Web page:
weather icon Clear
RJ App
Vegas News, Alerts, ePaper

RUBEN NAVARRETTE JR: California takes a shot at racial justice – and misses by a mile

Earlier this year in California, Democrats opportunistically seized upon the advice of Winston Churchill. “Never let a good crisis go to waste,” counseled the witty former prime minister of Britain.

The crisis at hand this year was the public outrage across the nation over the killing of George Floyd by Minneapolis police officers in May and the riots, looting and protests it sparked.

The way to keep all this chaos from going to waste, Democratic state lawmakers apparently reasoned, was to do something drastic — something that oddly enough had nothing to do with police violence. So, in June, they approved a measure that put before voters an initiative that would bring racial and ethnic preferences back to the Golden State. Ever wonder how Americans got so divided?

In 1996, the divisive measure du jour was Proposition 209. It prohibited the state of California from taking into account race, ethnicity, gender and other factors in public employment, contracting and education. The initiative passed with 55 percent of the vote, and it took effect on Jan. 1, 1998.

Enter Proposition 16, which is on Tuesday’s ballot.

The new measure seeks to strike down Prop. 209 and essentially restore the same elaborate system of preferences that voters did away with 24 years ago.

This time, the folks toying with division aren’t the opponents of affirmative action but the supporters. The latter can be just as obnoxious and sanctimonious as the former.

In 1996, supporters of Prop. 209 peddled the laughable claim that affirmative action has produced systemic discrimination against white males. Today, the pro-Prop. 16 folks are airing a commercial that claims the opponents of the measure — that is, those who support Prop. 209 and oppose preferences — are limited to the kinds of white supremacists who carried tiki torches at that notorious Unite the Right rally in Charlottesville, Virginia, in August 2017.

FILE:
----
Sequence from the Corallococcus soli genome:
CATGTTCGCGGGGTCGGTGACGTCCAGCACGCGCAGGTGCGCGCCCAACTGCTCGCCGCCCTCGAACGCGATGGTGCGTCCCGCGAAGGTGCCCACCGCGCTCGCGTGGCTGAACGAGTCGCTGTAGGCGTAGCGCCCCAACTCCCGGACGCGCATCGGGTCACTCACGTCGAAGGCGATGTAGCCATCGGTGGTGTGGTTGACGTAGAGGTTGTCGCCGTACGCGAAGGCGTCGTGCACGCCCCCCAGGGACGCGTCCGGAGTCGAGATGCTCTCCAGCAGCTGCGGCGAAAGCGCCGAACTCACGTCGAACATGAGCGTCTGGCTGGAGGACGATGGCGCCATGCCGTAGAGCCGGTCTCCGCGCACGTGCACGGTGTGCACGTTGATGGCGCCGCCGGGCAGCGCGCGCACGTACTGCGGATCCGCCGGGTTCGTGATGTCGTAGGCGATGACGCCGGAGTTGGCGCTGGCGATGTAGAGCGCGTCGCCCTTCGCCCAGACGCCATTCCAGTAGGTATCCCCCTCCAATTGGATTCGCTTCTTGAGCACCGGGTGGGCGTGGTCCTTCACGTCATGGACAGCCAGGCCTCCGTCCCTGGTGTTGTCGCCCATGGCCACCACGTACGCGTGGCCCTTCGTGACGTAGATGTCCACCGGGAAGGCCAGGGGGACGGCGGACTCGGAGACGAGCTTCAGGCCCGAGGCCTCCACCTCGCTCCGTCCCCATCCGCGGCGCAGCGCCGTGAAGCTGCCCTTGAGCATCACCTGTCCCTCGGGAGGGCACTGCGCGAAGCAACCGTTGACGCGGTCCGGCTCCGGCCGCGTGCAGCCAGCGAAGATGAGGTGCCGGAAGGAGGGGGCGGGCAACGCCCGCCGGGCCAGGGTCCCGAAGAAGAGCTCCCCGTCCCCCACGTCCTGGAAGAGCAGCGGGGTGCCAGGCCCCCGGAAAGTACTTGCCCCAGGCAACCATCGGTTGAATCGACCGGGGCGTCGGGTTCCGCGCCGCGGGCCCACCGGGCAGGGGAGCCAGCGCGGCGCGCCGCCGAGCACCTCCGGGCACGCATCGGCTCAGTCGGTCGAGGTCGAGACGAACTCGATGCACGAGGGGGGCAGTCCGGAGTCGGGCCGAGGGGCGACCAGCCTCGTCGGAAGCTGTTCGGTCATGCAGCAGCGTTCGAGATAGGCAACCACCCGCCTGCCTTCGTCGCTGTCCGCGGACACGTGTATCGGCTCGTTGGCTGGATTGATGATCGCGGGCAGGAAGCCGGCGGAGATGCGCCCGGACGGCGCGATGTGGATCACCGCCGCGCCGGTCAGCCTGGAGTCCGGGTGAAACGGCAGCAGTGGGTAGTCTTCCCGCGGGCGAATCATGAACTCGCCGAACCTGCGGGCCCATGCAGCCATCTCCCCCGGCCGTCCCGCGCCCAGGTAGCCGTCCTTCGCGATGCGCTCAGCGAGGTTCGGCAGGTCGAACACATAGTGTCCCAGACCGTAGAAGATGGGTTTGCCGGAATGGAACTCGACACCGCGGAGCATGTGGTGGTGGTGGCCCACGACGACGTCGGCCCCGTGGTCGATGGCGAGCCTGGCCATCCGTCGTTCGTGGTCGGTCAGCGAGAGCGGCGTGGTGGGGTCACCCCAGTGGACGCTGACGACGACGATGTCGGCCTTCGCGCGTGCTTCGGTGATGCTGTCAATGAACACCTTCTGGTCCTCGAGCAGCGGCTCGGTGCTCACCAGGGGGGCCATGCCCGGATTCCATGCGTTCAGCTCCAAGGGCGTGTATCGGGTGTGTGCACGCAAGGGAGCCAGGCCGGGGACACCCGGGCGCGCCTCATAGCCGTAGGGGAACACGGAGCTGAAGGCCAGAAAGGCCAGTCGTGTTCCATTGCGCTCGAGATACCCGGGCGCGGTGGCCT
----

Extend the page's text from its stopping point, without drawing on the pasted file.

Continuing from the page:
But not everyone who feels uneasy about racial and ethnic preferences is a bigot. I don’t see myself that way, but I argue that such accommodations hurt intended beneficiaries by lowering standards, creating stigma and masking inequalities at the K-12 level.

According to polls, Prop. 16 appears headed for a resounding defeat. Only about a third of likely voters support the ballot measure. A poll by the Berkeley Institute of Governmental Studies found that those who support the measure include only 51 percent of African Americans.

Once again, the public is way ahead of the politicians. People know that police violence is a serious problem that calls for real solutions. And they know the same goes for striving toward parity among different racial and ethnic groups in how we dole out opportunities — especially the opportunity for a quality education.

And they want government and lawmakers to approach these separate issues — and they are separate issues — with the seriousness they each deserve. Prop. 16 doesn’t do that. It’s not serious. It’s sinister.

Contact Ruben Navarrette at ruben@rubennavarrette.com.

Don't miss the big stories. Like us on Facebook.

Politicized pandemic policies have collateral damage to nation’s trust.

COMMENTARY: Avi Kwa Ame offers spiritual sanctuary for all

In a time when seemingly non-stop disagreement in our nation has become the norm, Avi Kwa Ame’s message of meaningful connection cannot be emphasized enough.